Focus - August 2021
Dental abscess in a chimpanzee: a case study
Marlon, a 26-year-old chimpanzee in Dublin Zoo, is the alpha male in a troop of five females and two males. Zookeepers raised concern when Marlon became standoffish with his peers. He distanced himself from group activities, ate alone and challenged troop members when approached. The hierarchy system among chimpanzees is complex and if an alpha male displays signs of weakness, another male can seize this opportunity to assert his power for the title. It was clear the issue required early attention for Marlon’s welfare and the troop’s politics.
Not being able to conduct a thorough conscious clinical examination makes diagnosing zoo animals difficult. Often, the only information at the vet’s disposal is the animal’s behaviour and observable symptoms. With that in mind, zookeepers closely observed Marlon to discern any gross evidence of pathology and subsequently, they noticed a swelling beneath his right eye which would be consistent with a tooth root abscess. At this point, Dr Emma Flynn, one of Dublin Zoo’s resident vets, and her team knew they had reason to intervene and began to make suitable arrangements to treat Marlon.
Organising any surgical procedure for a zoo patient requires coordination and planning. Anaesthesia was provided by University College Dublin who have worked closely with Dublin Zoo for all their medical procedures. Dental radiographs and equipment were provided by iM3 Dental who specialise in veterinary dentistry equipment. Dr Nora Schwitzer, the veterinary surgeon who led the procedure, was joined by human dentist, Dr Thomas Linehan of Seapoint Dental Clinic. As an evolutionary cousin of humans, a chimp’s dentition has a closer resemblance to our own teeth than to those of cats or dogs, so Dr Linehan’s insight helped identify techniques and explain observations not normally used or seen in general veterinary practice.
Marlon weighed 75kg and it was clear that transporting him to surgery was not going to be easy. Safety and Marlon’s welfare were top priorities. It was also important to everyone that Marlon wake up in familiar surroundings during his recovery to make it as stress-free as possible for him. Since the chimpanzee enclosure is a fair distance from the zoo’s in-house surgery and the pathways between the two are filled with visitors during the day, it was decided to create a pop-up surgery room in the chimpanzee enclosure where Marlon could be treated and then be monitored in recovery by the zookeepers who know him best.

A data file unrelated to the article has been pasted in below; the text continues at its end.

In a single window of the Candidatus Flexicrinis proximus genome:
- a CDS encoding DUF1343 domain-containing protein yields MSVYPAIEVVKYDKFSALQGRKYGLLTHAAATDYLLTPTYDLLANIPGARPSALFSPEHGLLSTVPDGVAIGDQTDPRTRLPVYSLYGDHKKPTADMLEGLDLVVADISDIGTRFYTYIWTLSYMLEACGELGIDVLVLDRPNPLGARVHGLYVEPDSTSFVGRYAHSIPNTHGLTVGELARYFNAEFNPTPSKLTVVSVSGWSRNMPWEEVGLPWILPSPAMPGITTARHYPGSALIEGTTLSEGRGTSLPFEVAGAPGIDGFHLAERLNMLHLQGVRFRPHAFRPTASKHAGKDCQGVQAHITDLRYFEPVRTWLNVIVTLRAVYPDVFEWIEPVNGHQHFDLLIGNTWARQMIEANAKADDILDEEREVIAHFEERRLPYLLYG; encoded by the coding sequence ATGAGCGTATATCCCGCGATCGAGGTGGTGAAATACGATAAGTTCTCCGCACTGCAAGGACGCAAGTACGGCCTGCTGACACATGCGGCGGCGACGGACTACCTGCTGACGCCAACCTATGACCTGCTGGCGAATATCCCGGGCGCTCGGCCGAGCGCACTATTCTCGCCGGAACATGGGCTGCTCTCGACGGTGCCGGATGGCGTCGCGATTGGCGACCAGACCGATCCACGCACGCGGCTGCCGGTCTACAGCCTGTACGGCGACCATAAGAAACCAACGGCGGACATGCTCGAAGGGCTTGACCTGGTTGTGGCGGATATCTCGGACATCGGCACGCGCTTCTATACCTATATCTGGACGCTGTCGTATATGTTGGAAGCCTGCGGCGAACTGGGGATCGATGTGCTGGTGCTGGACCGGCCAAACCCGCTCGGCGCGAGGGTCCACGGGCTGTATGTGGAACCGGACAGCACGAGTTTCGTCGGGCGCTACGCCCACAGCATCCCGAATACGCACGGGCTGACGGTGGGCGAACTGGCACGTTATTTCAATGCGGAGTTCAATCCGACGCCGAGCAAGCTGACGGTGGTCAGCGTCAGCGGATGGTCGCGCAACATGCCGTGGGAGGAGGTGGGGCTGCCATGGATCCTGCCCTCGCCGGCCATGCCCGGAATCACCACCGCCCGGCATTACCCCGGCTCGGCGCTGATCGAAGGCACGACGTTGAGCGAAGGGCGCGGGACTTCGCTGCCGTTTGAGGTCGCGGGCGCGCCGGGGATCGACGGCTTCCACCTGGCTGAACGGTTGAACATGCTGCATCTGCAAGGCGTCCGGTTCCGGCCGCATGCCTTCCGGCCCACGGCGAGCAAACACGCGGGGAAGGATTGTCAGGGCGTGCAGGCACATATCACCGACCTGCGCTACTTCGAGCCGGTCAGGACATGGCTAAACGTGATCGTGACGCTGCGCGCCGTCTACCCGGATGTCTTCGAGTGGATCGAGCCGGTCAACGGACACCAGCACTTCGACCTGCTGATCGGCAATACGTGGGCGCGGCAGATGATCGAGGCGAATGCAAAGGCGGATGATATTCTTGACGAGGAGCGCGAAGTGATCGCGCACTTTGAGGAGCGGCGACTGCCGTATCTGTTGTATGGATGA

Kyratsoula Pentsou and Joanna Potter from UCD were the head anaesthesiologists for Marlon’s operation. Oral midazolam was administered to the patient prior to the procedure to provide anterograde amnesia. Following this, immobilisation was achieved with intramuscular administration of medetomidine and ketamine via a dart. Once intravascular access was obtained and the patient’s trachea was intubated with an endotracheal tube, anaesthesia was maintained with intravenous infusions of propofol, fentanyl and ketamine inhalant combined with isoflurane administered in 100 per cent oxygen. A multiparameter monitor was connected to the patient and was used to continuously monitor and assess oxygen haemoglobin saturation, end-tidal carbon dioxide levels, arterial blood pressure values, temperature, electrocardiographic and capnographic changes, respiratory rate, heart rate and inhalant agent levels. The patient was breathing spontaneously throughout the procedure while the only complication noted was mild hypotension which was treated successfully with the administration of lactated ringer’s solution, a colloid bolus, dobutamine infusion and intravenous ephedrine. A mandibular block, a palatine block and an infraorbital block with bupivacaine 0.5 per cent were performed to optimise patient comfort and intravenous paracetamol was also added to the protocol for the same purpose. Prior to recovery, intravenous maropitant was administered to decrease post-operative nausea. Intramuscular atipamezole was used to antagonise the medetomidine sedative effects once the patient was placed securely in the recovery area. Recovery was uneventful and the animal resumed normal function the same afternoon.
Once Marlon was induced and stable, Dr Schwitzer began her oral examination. She was able to immediately confirm that the presenting problem was a periapical tooth root abscess that had since burst with visible pus discharge from the mucogingival junction (See Figure 1). The abscess stemmed from tooth 104, the right maxillary canine which had suffered an open fracture, exposing the delicate pulp and resulting in the infection. Further examination of the mouth showed three more complications; a fractured mandibular canine (304), fractured maxillary canine (204) and the early development of a tooth root abscess on one of the incisors (301).
Figure 1. Abscess stemmed from tooth 104 with visible pus discharge from the mucogingival junction.
As the first step before beginning any surgical work is to take dental radiographs, a full set of mouth x-rays were carried out (Figure 2). Radiography is a crucial step to get a complete picture of the tooth and assess any pathologies lurking beneath the observable region. Up to two-thirds of a tooth can sit beneath the gumline and any number of hidden pathologies could be present. Large teeth, such as molars and canines, occupy a significant space in their respective jaw segments.
Figure 2. Pre-operative dental x-ray.